The Dwarf Lily & Aquarium Plant Care

by Robert Boumis, Demand Media
    N. stellata comes from Sri Lanka and India.

    N. stellata comes from Sri Lanka and India.

    Many species of water lily would make great tropical aquarium plants if they didn't grow too large for home aquariums. The dwarf water lily (Nuphar stellata) stays small enough to serve in most fish tanks. It adapts well to tropical fish tank conditions and can thrive with proper care.

    Aquarium Setup

    Dwarf water lilies are not particular about habitat. Depending on aquarium size, they make good foreground or midground plants. Plant them away from other plants to create an aesthetic element. This water lily requires strong lighting to thrive in the home aquarium.

    Water Chemistry

    This water lily comes from soft, acidic water. However, it adapts well to a wide range of aquarium conditions. This lily can thrive in water with pH between 5.0 and 8.0. It needs a tropical temperature, between 71 and 83 degrees Fahrenheit. Make sure it has supplemental fertilizer that contains chelated iron. This aquarium plant benefits from dissolved carbon dioxide.

    Trimming

    This plant does require some pruning to look its best and remain in good health. Dwarf water lilies will send off taller stems to reach toward the surface of the water. Left unchecked, these will grow into large floating leaves, which will block light from the rest of the plant and make the underwater leaves wilt. Control them by trimming off the longer, floating stems near their bases. Remove leaves that look ragged and are covered in algae.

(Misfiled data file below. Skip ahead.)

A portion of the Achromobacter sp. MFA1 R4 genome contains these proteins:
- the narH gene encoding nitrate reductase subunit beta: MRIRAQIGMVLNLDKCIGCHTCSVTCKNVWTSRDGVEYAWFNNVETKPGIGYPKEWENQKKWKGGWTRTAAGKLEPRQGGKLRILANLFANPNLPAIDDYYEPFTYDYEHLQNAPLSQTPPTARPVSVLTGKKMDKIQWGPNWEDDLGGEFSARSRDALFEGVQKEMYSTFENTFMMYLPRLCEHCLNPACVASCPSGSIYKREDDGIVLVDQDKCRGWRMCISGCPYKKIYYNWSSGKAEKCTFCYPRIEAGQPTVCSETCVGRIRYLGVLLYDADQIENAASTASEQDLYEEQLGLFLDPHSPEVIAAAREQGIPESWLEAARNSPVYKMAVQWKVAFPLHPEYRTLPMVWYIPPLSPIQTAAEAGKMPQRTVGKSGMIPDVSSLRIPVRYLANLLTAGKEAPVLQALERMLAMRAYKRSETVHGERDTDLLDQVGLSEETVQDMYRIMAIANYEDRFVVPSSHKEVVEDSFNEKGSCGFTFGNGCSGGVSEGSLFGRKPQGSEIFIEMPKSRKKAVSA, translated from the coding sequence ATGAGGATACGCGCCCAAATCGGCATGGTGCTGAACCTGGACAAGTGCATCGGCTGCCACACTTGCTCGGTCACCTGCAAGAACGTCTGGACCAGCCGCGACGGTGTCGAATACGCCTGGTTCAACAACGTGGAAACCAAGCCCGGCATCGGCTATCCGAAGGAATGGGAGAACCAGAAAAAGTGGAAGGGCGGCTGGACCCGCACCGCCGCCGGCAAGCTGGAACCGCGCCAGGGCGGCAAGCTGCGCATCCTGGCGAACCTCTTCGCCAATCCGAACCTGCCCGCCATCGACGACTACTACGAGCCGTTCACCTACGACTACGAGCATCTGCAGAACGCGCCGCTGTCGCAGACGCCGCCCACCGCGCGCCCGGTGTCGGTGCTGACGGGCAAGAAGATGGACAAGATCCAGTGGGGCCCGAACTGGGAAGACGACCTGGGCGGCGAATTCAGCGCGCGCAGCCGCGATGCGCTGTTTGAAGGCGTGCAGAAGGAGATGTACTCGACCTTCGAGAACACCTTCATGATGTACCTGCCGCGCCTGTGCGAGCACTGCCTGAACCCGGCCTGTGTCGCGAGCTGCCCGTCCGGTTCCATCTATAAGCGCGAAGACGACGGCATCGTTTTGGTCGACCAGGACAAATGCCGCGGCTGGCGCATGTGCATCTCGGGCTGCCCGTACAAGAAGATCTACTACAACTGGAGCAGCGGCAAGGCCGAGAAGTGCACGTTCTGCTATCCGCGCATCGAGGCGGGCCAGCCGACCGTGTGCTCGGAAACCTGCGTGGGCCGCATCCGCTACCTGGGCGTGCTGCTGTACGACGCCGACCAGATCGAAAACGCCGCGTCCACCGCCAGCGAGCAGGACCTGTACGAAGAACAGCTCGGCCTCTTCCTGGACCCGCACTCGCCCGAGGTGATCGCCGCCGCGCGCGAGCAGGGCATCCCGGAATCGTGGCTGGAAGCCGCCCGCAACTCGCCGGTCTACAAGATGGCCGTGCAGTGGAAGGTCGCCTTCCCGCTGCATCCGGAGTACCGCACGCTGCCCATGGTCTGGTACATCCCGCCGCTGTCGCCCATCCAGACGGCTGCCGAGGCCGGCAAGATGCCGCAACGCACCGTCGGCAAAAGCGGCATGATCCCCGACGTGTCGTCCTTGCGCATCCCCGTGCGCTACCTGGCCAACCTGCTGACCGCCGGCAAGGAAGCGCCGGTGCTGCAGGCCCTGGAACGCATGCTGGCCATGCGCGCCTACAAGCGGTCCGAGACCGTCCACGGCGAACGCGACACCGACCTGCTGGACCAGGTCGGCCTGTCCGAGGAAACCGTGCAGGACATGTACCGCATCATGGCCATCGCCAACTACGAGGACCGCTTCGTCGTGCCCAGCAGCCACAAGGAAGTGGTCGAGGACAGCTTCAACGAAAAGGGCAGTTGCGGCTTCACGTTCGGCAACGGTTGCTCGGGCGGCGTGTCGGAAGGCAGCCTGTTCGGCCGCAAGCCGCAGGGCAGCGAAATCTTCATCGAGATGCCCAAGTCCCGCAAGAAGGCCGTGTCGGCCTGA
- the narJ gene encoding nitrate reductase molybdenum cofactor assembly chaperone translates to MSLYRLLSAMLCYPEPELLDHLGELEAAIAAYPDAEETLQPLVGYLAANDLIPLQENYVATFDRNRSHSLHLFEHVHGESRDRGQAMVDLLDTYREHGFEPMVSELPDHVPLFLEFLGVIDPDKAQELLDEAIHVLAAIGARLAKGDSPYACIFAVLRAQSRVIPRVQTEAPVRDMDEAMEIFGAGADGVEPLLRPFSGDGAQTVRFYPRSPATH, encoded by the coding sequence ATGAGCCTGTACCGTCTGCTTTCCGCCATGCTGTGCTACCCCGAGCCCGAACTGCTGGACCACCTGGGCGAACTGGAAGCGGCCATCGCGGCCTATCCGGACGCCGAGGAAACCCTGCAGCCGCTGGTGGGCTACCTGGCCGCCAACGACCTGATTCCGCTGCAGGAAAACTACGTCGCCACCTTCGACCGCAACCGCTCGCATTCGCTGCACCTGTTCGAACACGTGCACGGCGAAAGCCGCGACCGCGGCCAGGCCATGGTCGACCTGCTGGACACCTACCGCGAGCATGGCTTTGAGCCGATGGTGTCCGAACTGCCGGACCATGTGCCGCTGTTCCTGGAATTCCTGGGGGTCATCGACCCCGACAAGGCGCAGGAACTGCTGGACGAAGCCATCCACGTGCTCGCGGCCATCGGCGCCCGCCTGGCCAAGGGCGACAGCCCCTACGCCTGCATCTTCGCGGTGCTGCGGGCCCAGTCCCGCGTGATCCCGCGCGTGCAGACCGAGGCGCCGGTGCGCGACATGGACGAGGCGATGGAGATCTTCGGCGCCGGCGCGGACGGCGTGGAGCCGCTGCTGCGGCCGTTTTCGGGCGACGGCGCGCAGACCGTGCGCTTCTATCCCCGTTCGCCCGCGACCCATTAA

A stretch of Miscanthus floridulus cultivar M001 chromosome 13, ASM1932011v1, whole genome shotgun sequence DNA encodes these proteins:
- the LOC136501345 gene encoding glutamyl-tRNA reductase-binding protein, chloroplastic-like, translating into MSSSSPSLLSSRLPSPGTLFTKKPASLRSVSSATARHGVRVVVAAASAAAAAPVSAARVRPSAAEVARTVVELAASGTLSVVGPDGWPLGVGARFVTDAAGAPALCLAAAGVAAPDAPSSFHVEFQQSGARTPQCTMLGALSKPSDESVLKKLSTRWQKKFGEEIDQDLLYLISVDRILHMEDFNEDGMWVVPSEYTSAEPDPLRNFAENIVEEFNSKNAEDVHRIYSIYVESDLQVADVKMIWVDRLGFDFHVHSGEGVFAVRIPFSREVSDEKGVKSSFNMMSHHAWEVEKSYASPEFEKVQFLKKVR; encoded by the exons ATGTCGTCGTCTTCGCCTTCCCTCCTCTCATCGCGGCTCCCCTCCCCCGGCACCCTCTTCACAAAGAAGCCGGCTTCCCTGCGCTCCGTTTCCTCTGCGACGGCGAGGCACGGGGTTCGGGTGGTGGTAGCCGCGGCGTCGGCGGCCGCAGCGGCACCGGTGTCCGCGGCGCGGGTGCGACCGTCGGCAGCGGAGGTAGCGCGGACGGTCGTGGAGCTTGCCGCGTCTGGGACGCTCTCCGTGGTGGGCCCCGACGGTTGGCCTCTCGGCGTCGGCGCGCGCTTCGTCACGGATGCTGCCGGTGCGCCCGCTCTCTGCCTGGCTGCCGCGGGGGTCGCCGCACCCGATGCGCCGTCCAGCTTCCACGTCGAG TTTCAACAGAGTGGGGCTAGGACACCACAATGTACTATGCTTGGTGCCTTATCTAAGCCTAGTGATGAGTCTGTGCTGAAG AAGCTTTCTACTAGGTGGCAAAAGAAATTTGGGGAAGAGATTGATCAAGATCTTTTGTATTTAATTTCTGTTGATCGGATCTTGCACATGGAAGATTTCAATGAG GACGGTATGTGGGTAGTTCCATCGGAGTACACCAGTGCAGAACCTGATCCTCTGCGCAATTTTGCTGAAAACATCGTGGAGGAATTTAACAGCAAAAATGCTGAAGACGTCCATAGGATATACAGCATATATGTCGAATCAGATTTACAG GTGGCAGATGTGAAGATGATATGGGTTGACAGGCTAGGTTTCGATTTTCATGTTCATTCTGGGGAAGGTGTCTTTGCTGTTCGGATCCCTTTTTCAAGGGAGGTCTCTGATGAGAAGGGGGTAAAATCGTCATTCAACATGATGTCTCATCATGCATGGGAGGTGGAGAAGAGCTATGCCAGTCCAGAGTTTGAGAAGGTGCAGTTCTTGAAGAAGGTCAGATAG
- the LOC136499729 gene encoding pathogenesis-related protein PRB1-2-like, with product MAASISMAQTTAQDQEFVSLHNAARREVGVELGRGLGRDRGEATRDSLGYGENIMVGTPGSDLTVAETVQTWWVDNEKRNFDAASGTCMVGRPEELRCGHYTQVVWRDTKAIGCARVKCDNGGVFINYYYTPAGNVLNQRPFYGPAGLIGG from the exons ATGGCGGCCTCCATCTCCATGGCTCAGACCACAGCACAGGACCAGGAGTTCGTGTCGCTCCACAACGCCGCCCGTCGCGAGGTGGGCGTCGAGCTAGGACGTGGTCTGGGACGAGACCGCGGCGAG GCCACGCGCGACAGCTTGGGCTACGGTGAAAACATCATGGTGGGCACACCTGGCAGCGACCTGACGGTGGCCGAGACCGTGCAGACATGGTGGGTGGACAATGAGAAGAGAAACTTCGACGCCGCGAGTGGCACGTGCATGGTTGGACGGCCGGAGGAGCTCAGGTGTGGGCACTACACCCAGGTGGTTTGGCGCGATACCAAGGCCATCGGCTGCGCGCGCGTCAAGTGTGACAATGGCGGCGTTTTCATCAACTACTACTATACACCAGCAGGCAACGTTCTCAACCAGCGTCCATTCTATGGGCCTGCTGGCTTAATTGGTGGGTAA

Tank Mates

    Dwarf water lilies can handle most aquarium fish. The leaves and stems are durable enough to handle casual jostling and maybe even a little light nibbling by less-than-dedicated herbivores. However, avoid avid vegetarians like silver dollars and larger cichlids. Small sucker-mouth catfish, like otto cats (Ottocinclus affinis), can improve dwarf water lilies' health by eating algae off the plant's leaves. This improves the dwarf water lilies' ability to photosynthesize.

    About the Author

    Robert Boumis is a professional writer whose short stories have received five honorable mentions in the Writers of the Future contest and placed on the shortlist for the Aeon Award. He completed his B.S. in biology from Northern Arizona University and works at and attends graduate school at the University of Arizona. His stories appear in "Neo-Opsis" and "Sci-Fi Short Story Magazine."

    Photo Credits

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